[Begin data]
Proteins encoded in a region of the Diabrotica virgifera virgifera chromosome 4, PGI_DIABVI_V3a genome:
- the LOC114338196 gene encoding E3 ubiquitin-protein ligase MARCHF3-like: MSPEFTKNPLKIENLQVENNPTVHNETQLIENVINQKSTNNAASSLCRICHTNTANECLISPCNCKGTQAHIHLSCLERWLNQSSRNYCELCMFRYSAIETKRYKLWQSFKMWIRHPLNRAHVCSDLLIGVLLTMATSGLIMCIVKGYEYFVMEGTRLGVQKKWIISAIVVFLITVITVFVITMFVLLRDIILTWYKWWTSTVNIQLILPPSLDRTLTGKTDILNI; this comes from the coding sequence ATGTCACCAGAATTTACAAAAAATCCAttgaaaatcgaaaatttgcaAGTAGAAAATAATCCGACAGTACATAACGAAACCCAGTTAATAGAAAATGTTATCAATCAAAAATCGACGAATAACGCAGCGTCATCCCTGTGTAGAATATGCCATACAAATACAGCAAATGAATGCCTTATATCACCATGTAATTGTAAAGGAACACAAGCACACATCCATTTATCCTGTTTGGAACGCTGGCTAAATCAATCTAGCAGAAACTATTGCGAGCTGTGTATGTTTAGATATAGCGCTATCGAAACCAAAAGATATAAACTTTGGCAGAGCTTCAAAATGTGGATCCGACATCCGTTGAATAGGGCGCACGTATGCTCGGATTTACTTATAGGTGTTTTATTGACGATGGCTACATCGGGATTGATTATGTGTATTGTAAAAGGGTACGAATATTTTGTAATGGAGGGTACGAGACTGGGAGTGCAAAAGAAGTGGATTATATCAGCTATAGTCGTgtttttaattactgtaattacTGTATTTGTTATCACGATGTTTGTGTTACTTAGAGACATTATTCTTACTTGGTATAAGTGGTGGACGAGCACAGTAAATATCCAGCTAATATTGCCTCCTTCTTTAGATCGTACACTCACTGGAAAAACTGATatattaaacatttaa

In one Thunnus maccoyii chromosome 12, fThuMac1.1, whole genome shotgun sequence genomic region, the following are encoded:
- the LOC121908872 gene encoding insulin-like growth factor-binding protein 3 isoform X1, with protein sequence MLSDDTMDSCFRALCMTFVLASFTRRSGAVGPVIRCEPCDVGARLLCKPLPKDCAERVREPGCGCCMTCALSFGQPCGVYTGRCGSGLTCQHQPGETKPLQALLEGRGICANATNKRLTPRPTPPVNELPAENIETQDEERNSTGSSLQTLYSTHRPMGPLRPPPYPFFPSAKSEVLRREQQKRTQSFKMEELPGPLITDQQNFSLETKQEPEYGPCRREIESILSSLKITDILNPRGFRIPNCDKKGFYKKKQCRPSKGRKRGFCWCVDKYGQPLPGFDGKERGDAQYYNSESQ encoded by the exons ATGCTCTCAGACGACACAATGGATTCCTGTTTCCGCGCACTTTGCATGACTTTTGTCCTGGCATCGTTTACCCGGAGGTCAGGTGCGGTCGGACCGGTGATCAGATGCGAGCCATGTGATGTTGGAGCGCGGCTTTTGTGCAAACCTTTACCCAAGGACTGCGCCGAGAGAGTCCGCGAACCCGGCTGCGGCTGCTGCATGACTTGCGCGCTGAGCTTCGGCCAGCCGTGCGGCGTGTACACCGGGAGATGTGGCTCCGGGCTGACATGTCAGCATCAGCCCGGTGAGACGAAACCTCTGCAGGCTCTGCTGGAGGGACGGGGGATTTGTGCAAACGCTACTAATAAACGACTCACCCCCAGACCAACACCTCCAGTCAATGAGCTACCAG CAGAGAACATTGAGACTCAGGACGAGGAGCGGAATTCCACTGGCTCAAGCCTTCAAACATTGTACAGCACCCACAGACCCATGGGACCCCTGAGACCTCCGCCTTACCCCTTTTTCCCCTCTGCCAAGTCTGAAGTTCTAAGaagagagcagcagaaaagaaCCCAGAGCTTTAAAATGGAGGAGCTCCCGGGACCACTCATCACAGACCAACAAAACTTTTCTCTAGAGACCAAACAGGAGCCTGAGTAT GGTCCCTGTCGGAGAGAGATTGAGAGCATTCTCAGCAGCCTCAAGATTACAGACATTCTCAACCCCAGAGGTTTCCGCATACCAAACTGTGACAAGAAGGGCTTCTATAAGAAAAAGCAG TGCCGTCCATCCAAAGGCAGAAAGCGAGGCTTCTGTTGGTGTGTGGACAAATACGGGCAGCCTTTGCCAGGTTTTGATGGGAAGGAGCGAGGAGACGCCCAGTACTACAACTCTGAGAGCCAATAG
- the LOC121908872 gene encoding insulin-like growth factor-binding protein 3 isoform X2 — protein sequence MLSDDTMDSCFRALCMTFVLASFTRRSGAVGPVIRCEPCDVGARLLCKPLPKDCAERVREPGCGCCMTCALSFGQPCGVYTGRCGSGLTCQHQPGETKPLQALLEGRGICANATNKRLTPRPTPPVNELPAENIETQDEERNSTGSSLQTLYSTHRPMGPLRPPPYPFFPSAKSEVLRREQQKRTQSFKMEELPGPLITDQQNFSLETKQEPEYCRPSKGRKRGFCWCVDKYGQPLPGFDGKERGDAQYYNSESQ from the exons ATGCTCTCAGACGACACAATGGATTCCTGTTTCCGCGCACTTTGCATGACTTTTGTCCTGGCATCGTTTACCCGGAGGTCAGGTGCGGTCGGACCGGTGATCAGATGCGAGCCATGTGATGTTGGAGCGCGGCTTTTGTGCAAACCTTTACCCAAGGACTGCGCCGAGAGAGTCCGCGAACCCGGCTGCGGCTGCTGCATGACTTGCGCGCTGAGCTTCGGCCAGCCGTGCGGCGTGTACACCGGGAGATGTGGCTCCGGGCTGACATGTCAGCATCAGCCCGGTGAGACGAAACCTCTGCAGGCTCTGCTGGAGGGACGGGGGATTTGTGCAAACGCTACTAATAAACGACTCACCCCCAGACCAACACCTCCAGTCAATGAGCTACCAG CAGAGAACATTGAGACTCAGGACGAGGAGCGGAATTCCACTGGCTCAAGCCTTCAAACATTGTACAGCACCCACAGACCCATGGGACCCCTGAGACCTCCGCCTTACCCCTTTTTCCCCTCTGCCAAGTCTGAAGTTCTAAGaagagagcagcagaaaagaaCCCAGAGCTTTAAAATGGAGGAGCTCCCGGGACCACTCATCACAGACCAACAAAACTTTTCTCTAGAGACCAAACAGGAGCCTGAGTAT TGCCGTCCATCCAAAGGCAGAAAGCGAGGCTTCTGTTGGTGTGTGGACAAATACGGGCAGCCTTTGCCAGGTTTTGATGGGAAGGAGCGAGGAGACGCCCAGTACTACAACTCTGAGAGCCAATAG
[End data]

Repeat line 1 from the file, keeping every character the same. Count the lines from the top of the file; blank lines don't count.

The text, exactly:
Proteins encoded in a region of the Diabrotica virgifera virgifera chromosome 4, PGI_DIABVI_V3a genome: